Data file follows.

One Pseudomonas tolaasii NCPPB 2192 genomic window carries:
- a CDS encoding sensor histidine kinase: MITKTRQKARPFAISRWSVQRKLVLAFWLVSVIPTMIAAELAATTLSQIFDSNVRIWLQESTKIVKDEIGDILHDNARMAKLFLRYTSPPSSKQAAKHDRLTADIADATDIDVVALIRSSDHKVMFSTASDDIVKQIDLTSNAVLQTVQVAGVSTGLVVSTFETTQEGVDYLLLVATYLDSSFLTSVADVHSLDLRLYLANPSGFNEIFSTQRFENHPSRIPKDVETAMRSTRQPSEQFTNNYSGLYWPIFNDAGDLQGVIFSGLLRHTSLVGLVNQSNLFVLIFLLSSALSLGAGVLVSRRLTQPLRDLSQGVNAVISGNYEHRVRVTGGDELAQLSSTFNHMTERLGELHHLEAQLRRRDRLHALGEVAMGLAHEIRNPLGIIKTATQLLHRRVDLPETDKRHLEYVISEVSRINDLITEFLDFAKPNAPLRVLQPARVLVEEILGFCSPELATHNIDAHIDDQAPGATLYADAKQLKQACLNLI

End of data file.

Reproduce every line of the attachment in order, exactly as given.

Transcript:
One Pseudomonas tolaasii NCPPB 2192 genomic window carries:
- a CDS encoding sensor histidine kinase: MITKTRQKARPFAISRWSVQRKLVLAFWLVSVIPTMIAAELAATTLSQIFDSNVRIWLQESTKIVKDEIGDILHDNARMAKLFLRYTSPPSSKQAAKHDRLTADIADATDIDVVALIRSSDHKVMFSTASDDIVKQIDLTSNAVLQTVQVAGVSTGLVVSTFETTQEGVDYLLLVATYLDSSFLTSVADVHSLDLRLYLANPSGFNEIFSTQRFENHPSRIPKDVETAMRSTRQPSEQFTNNYSGLYWPIFNDAGDLQGVIFSGLLRHTSLVGLVNQSNLFVLIFLLSSALSLGAGVLVSRRLTQPLRDLSQGVNAVISGNYEHRVRVTGGDELAQLSSTFNHMTERLGELHHLEAQLRRRDRLHALGEVAMGLAHEIRNPLGIIKTATQLLHRRVDLPETDKRHLEYVISEVSRINDLITEFLDFAKPNAPLRVLQPARVLVEEILGFCSPELATHNIDAHIDDQAPGATLYADAKQLKQACLNLI